Most often, I was swept back to September. To all the Septembers.
For it was usually in September that my grandparents were free to make their annual trip from Southern California to Southwest Washington. And so the old song made its way into our visits: "See you . . . in September . . . ." We'd dramatically croon our goodbyes; yet somehow the hope of September always made those goodbyes less melancholy. (It was never really "goodbye," however. Nanee preferred the farewell that ran more along the lines of, "See you next time. See you in September.")
The Septembers quickly piled up like so many treasured gold coins. The events in them were simple enough. Everyday events, like getting perms and sunning ourselves at Klineline, eating Tillamook Burgers and shopping at Ross. Yet they each had a golden glow to them. For it was September, and Nanee was a part of them.
She was right.
The years slipped by. Their bodies aged, yet Nanee and Grandpa still made an effort to "See you in September." At first they drove up -- Nanee loved being seated behind the wheel -- but then it became apparent that flying would be best. All too soon, even that mode of transportation proved too arduous, and so a more permanent transportation was decided upon. They moved to Washington.
It was an honor to share that season of life with them. Indeed, to share all the seasons. For it was not only September now, but December and April and July and everything else in between. This meant that we also shared in the suffering that comes with aging. At first Nanee was up for lunch dates at Beaches, our favorite haunt ("Let's have calamari!"), or trips to Target and Ross.
We even snuck in a spontaneous mani-pedi on the hottest day of the year. (I could't help but laugh over the spectacle we must have made, me wielding Nanee's wheelchair in a skirt with a fresh pedicure, shuffling in those cumbersome, salon-issued, yellow foam "flip-flops." Did I mention it was 100 degrees?)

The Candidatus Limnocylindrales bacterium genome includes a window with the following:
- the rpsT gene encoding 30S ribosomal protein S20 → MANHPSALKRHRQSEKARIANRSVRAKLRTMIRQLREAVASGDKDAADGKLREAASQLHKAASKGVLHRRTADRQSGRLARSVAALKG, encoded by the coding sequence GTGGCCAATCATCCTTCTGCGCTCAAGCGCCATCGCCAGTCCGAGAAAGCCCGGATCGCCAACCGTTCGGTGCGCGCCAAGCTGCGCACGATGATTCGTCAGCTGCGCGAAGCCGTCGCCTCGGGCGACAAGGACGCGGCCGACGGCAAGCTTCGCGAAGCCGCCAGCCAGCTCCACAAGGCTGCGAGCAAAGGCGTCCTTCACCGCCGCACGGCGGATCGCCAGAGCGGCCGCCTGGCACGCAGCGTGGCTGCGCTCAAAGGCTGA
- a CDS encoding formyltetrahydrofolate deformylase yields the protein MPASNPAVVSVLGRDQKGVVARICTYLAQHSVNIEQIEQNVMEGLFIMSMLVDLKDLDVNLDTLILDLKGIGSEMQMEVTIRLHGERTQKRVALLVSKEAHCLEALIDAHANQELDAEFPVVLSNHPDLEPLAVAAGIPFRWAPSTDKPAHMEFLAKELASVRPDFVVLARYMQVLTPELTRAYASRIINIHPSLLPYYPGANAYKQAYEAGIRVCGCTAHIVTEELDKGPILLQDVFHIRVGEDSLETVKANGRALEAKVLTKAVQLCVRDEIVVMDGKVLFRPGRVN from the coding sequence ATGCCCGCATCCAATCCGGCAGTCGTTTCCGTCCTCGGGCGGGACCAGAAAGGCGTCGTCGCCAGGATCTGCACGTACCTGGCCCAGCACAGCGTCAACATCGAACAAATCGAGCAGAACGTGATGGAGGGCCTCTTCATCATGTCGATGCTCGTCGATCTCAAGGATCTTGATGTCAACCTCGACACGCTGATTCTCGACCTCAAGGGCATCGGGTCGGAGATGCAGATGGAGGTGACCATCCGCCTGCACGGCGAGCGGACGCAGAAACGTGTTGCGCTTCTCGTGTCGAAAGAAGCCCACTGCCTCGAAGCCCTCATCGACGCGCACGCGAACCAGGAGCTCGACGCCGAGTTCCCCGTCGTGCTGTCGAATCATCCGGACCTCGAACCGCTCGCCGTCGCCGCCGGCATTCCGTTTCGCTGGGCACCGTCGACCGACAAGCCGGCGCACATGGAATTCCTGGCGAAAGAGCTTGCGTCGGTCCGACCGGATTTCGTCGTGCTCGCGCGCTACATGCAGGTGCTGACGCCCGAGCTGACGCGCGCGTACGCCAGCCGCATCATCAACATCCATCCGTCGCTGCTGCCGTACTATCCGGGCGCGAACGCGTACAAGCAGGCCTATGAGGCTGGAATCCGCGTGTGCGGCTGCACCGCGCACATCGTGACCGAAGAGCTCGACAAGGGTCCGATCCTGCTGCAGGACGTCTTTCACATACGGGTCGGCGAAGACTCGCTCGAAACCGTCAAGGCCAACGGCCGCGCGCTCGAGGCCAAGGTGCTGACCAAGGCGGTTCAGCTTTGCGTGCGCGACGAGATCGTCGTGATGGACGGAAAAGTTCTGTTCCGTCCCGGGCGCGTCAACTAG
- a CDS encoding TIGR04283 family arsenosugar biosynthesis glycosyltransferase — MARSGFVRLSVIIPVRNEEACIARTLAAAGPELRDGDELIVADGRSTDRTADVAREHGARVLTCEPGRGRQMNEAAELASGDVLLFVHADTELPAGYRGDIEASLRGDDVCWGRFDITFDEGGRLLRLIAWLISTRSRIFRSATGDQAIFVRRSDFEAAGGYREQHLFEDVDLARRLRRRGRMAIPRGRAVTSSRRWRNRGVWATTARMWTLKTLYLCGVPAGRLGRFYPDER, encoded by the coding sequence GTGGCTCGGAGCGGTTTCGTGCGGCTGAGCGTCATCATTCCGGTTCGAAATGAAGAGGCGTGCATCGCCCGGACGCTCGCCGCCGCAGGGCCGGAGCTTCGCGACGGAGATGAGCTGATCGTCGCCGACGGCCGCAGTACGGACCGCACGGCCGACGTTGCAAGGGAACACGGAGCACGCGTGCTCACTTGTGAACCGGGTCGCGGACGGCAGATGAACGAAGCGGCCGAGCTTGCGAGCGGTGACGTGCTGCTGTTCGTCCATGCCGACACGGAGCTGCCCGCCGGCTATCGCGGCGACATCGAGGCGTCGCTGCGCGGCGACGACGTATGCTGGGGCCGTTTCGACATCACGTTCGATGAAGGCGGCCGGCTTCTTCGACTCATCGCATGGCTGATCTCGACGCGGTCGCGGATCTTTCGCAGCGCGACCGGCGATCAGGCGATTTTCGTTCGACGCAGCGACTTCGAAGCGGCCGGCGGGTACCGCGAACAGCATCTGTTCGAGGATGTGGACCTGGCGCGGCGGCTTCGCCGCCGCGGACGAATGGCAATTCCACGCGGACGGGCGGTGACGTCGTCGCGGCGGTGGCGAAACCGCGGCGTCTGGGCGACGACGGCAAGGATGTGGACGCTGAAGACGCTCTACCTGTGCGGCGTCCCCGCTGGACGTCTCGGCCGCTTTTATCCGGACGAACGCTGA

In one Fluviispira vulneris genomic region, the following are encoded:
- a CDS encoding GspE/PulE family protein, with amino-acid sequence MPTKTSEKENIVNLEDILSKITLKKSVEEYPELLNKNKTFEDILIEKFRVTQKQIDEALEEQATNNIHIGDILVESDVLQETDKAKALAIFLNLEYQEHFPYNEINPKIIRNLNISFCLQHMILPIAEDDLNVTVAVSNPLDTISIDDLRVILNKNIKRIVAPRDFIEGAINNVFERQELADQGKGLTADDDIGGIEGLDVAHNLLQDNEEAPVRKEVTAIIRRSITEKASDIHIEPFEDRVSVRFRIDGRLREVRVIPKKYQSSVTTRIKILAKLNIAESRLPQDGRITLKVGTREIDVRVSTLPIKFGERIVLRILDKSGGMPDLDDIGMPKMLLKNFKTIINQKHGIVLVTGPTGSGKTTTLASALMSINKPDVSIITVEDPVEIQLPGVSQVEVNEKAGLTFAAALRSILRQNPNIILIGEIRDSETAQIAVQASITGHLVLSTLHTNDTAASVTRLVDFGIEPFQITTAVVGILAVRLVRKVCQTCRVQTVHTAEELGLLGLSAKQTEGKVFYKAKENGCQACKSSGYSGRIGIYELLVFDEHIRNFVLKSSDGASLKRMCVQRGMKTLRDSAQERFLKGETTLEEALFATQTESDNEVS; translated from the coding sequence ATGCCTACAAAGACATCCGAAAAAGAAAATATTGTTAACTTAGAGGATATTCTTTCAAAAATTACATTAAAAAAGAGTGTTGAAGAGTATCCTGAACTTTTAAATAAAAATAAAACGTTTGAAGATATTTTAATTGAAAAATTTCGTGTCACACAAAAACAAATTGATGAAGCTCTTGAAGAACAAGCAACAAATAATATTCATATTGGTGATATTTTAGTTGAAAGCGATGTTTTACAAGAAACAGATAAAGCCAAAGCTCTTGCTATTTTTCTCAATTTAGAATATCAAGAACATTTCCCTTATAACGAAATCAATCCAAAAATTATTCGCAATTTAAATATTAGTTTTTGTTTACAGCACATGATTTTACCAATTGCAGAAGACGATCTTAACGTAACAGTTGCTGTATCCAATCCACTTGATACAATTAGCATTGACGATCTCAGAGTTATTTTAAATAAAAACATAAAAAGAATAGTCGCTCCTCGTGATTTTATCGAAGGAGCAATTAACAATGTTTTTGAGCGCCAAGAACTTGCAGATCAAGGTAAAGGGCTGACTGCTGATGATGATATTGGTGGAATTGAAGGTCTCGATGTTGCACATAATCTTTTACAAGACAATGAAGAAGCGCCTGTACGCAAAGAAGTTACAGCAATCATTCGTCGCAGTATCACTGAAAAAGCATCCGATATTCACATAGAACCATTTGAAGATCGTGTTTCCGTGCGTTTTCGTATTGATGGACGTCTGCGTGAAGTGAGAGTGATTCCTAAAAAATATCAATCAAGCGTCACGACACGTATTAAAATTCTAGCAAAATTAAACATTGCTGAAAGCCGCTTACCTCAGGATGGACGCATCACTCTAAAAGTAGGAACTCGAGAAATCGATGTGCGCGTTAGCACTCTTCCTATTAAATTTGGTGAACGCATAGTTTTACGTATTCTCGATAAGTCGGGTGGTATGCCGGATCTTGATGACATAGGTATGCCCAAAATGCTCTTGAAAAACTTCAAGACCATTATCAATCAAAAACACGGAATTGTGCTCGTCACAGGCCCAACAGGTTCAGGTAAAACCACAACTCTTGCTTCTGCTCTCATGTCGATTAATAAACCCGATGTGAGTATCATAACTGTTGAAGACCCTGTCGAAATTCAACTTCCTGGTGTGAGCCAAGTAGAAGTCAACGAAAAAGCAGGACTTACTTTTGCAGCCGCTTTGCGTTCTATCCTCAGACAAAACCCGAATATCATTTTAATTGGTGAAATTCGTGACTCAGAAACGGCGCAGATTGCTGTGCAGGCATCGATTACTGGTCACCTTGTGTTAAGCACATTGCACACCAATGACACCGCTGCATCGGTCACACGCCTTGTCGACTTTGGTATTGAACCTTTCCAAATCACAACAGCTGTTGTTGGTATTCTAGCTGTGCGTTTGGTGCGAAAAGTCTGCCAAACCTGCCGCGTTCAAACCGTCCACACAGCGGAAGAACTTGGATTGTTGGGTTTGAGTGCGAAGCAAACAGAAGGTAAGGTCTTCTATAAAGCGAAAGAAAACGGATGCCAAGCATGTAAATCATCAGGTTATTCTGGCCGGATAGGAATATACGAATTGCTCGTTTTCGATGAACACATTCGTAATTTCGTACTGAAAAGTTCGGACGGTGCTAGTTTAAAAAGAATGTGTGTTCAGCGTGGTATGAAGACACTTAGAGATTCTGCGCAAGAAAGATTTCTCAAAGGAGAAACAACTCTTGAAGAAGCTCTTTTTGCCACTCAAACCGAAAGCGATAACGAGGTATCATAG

Yet it soon became clear that even brief outings were just not as feasible as they once were. So we brought the entertainment to her. I read from Little Women, family brought movies and burgers, and our world became very small.
At the same time, our world grew to be very large. For Nanee loved a captive audience and could tell a story like none other. (She wrote not one but three family memoirs.) Gesturing with her ever-expressive and graceful hands, she told us about the war years and her brothers' assignments overseas. Her eyes sparkled as she talked about dances on the lawn, dates at the burger joint, and hitting the town in Navy pea coats with her best friend, Helene.
She especially loved to tell us about going to the movies in the 40s and snacking on huge dill pickles while watching the greats like Katherine Hepburn and Cary Grant. "People around us would hear us chomping away and move to different seats. We couldn't figure out why!" We grew starry-eyed every time she told us about getting a smile and wave from Bob Hope and an autograph from Clark Gable. (Frantically rifling through her purse for a scrap of paper that day on Wilshire Boulevard, Mr. Gable anticipated her hope. He pulled a dollar bill from his own pocket, signed it, and gave it to her!)
The stories became jumbled as the months wore on. "Have I already told you this, honey? Stop me if I have." She had, but I told her I wanted to hear it again. She was happy to oblige. Soon, she began to add more to her stories. It was as though she felt a sense of urgency, and it was time to impart the most important words, the most important truths. "The years go quickly, honey. Hang on to every moment," she said. I certainly tried to hang on to those moments as she shared, realizing with each passing day that one of them would eventually be our last.
As she reflected in those last months, Nanee knew that she had been blessed. Blessed with life, blessed with an ever-growing family, blessed with the faithfulness of a Savior who had carried her through each of those stories. She summed it up even as she knew her time was approaching, even as the final golden moon beckoned on the horizon. "It's been a wonderful life," she reflected. The wooden blocks stacked near her bed, to which she often pointed, spelled out her mantra: J-O-Y.
I'm a girl in Keds again. My perm bobs, and Nanee is wearing her gold shoes. ("I'm not sure if grandmas can wear gold shoes," she laughs, "but that's okay!") We're strolling, hand-in-hand, pulled irresistibly toward the soft light at the end of the road. Our words are hushed. It's time to go home. I remind myself that it's not really goodbye, it's, "See you in September."
In a flash, all is quiet. I turn in awe, witness to the dawning of Nanee's eternal September. Her best story has just begun.